Using the latest factor research to identify the drivers of Vanguard Dividend Appreciation's outperformance.
A version of this article was published in the October 2013 issue of Morningstar ETFInvestor. Download a complimentary copy here.
Vanguard Dividend Appreciation VIG targets U.S. firms that have raised annual dividends for at least 10 years straight. Uncharacteristically for a Vanguard index fund, VIG also uses some secret sauce to weed out firms that might cut their dividends. Investors can't complain too much, though. The result is a collection of quality firms, which tend to have high profits, ample dividends and share buybacks, low financial leverage, and steady earnings. These characteristics, when together, often signal the existence of an economic moat--a durable competitive advantage that allows a firm to reap above-average returns on capital despite determined competition.
Though Warren Buffett popularized the idea of the moat, he credits partner Charlie Munger for bringing him around to the idea that "it's far better to buy a wonderful company at a fair price than a fair company at a wonderful price."
While it can't be said that everything VIG holds is wonderful, VIG's current holdings grew their dividends right through the crucible of 2008 (the ones that didn't were booted from the fund). Naturally, such firms tend to command premium valuations. A quality strategy like VIG is a bet that the market doesn't appreciate wonderful companies enough, particularly their earnings potential many years out. As Charlie Munger said, "If a business earns 18% on capital over 20 or 30 years, even if you pay an expensive looking price, you'll end up with one hell of a result." (Of course, it's not easy to identify in advance firms that can sustain such high rates of return for so long.)
A recent study by Cliff Asness, Andrea Frazzini, and Lasse Pedersen finds that quality stocks have historically produced high risk-adjusted returns in both the U.S. and abroad. They construct a quality factor, "Quality Minus Junk," or QMJ, that goes long a portfolio of high-quality stocks and shorts a portfolio of low-quality stocks. The QMJ factor is a bit complicated to explain, but it suffices to say for our purposes that it's based on a combination of four broad signals: profitability, growth, safety, and payout.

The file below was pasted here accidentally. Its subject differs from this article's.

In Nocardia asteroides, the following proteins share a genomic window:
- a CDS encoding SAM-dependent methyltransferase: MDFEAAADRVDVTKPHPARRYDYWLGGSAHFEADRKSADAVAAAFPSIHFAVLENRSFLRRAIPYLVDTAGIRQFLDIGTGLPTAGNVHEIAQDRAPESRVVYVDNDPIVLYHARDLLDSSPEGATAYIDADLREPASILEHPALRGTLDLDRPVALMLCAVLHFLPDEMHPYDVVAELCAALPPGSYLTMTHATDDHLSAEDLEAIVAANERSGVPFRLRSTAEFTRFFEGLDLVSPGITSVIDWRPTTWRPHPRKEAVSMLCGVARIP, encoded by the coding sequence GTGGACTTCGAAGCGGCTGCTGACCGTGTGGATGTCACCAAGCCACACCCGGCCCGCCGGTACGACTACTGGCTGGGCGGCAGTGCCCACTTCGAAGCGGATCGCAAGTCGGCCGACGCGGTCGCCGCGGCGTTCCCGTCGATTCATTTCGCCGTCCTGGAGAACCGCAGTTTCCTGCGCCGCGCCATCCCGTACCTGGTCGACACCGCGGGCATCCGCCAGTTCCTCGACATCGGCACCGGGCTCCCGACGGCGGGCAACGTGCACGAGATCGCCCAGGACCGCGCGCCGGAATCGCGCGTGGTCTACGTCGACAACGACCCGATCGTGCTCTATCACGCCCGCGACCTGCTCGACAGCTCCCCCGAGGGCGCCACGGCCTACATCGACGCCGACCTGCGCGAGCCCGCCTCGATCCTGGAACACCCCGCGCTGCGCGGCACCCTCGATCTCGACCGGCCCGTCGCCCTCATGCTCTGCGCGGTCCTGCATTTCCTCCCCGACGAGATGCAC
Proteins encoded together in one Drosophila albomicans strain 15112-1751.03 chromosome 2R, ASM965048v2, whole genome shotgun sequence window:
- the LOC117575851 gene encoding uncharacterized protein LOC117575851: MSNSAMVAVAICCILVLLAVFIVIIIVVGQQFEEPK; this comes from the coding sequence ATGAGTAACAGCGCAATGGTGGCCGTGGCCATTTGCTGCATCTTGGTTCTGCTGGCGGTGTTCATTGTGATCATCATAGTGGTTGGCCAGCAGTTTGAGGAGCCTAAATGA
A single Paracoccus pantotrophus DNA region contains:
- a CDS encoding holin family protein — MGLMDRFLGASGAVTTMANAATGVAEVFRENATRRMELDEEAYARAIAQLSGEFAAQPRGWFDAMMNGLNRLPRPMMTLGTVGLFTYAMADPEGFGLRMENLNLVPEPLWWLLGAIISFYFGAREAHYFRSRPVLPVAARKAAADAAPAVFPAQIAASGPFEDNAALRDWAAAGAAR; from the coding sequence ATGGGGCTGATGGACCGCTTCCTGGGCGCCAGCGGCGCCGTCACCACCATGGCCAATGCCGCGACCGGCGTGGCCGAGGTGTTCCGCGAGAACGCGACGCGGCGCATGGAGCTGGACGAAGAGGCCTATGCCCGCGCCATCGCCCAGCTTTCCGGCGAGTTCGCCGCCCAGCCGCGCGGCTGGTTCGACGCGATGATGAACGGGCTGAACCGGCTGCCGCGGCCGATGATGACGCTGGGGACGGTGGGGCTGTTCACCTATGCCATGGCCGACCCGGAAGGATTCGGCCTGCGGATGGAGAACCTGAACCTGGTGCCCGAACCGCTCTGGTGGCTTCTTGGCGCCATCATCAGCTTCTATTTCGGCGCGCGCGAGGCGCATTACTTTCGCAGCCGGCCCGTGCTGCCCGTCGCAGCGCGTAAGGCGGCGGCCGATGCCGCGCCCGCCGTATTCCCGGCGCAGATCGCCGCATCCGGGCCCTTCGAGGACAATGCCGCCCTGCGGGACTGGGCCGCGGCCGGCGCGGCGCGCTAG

Frazzini now makes available the QMJ factor on his website. We can use this information to investigate whether VIG's strategy has any exposure to the researchers' quality factor. If VIG doesn't, then we're left in the uncomfortable position of having to explain why VIG should continue to outperform based on a return history that's risibly short for making strong statistical inferences. On the other hand, if VIG does have exposure to QMJ, then we can be more confident that VIG's past performance was not a fluke. QMJ, after all, has generated excess returns in the U.S. from 1956 to 2012, and abroad from 1986 to 2012.
I examined VIG's historical returns through the prism of the Fama-French three-factor model augmented with a momentum factor (UMD for "up minus down") and QMJ. (I wrote a quick primer on factor models.) What this means is regressing VIG's monthly returns from its 2006 inception to the end of 2012 against a set of monthly returns representing the market (MKT-RF), size (SMB), value (HML), momentum (UMD) and quality factors (QMJ).
VIG had a statistically and economically significant exposure to QMJ. In fact, VIG's QMJ exposure explains all of its market-beating returns. Multiplying QMJ's returns (5.1% annualized) with VIG's QMJ loading (0.26) indicates VIG earned 1.3% annualized excess returns from its quality exposure over the period. It seems VIG's screens have done a decent job of identifying quality stocks, at least as defined by QMJ.
Historically, QMJ has earned 4.5% annualized. Assuming this is a decent guide to the future and VIG's loading stays constant, one can reasonably expect VIG to earn 1% annualized excess returns over decade-long periods owing to its quality exposure. However, if you're a pessimist, a believer that all good things come to an end, including the seemingly "free lunch" in quality stocks, then a reasonable adjustment is to halve the expected excess return from VIG's QMJ loading to 0.5%. Note VIG's value loading is quite low, even if it is statistically significant. Traditional dividend strategies tend to have a lot of exposure to the value factor. VIG is distinct. Value strategies buy assets cheaply; quality strategies buy especially productive assets, even when they're not trading at steep discounts. Because quality tends to do better when value is struggling and vice versa, they're excellent complements. VIG, then, could work well with a value fund like Vanguard Value ETF VTV.
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